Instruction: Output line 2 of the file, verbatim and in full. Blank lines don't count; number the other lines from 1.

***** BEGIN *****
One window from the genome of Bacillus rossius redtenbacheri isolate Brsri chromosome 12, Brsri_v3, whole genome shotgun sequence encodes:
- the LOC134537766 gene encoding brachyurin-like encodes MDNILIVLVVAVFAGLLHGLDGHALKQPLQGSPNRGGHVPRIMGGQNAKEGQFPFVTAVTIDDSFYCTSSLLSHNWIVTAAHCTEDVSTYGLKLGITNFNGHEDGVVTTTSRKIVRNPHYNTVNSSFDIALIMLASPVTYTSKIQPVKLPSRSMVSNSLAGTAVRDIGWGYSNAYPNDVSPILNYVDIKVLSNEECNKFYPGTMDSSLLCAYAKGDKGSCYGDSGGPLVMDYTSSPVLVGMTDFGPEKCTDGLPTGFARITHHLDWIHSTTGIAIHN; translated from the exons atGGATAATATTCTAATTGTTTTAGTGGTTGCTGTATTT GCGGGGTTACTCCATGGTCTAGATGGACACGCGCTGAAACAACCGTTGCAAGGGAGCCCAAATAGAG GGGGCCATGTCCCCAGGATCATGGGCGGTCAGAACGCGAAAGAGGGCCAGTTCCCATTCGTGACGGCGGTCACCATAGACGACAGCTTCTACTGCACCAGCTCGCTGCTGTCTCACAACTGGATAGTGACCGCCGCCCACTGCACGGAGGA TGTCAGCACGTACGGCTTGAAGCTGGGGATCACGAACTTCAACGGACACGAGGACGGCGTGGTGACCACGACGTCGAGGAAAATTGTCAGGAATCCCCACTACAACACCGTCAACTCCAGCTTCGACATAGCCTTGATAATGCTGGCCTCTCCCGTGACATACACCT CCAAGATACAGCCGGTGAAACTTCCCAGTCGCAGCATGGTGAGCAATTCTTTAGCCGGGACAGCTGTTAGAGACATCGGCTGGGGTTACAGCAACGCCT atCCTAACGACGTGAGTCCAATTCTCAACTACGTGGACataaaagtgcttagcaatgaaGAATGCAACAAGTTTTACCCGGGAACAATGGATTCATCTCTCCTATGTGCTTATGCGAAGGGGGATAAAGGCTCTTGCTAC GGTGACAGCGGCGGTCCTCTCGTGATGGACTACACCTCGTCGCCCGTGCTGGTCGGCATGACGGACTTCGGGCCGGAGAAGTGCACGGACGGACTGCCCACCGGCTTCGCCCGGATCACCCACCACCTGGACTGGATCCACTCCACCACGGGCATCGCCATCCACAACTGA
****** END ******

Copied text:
- the LOC134537766 gene encoding brachyurin-like encodes MDNILIVLVVAVFAGLLHGLDGHALKQPLQGSPNRGGHVPRIMGGQNAKEGQFPFVTAVTIDDSFYCTSSLLSHNWIVTAAHCTEDVSTYGLKLGITNFNGHEDGVVTTTSRKIVRNPHYNTVNSSFDIALIMLASPVTYTSKIQPVKLPSRSMVSNSLAGTAVRDIGWGYSNAYPNDVSPILNYVDIKVLSNEECNKFYPGTMDSSLLCAYAKGDKGSCYGDSGGPLVMDYTSSPVLVGMTDFGPEKCTDGLPTGFARITHHLDWIHSTTGIAIHN; translated from the exons atGGATAATATTCTAATTGTTTTAGTGGTTGCTGTATTT GCGGGGTTACTCCATGGTCTAGATGGACACGCGCTGAAACAACCGTTGCAAGGGAGCCCAAATAGAG GGGGCCATGTCCCCAGGATCATGGGCGGTCAGAACGCGAAAGAGGGCCAGTTCCCATTCGTGACGGCGGTCACCATAGACGACAGCTTCTACTGCACCAGCTCGCTGCTGTCTCACAACTGGATAGTGACCGCCGCCCACTGCACGGAGGA TGTCAGCACGTACGGCTTGAAGCTGGGGATCACGAACTTCAACGGACACGAGGACGGCGTGGTGACCACGACGTCGAGGAAAATTGTCAGGAATCCCCACTACAACACCGTCAACTCCAGCTTCGACATAGCCTTGATAATGCTGGCCTCTCCCGTGACATACACCT CCAAGATACAGCCGGTGAAACTTCCCAGTCGCAGCATGGTGAGCAATTCTTTAGCCGGGACAGCTGTTAGAGACATCGGCTGGGGTTACAGCAACGCCT atCCTAACGACGTGAGTCCAATTCTCAACTACGTGGACataaaagtgcttagcaatgaaGAATGCAACAAGTTTTACCCGGGAACAATGGATTCATCTCTCCTATGTGCTTATGCGAAGGGGGATAAAGGCTCTTGCTAC GGTGACAGCGGCGGTCCTCTCGTGATGGACTACACCTCGTCGCCCGTGCTGGTCGGCATGACGGACTTCGGGCCGGAGAAGTGCACGGACGGACTGCCCACCGGCTTCGCCCGGATCACCCACCACCTGGACTGGATCCACTCCACCACGGGCATCGCCATCCACAACTGA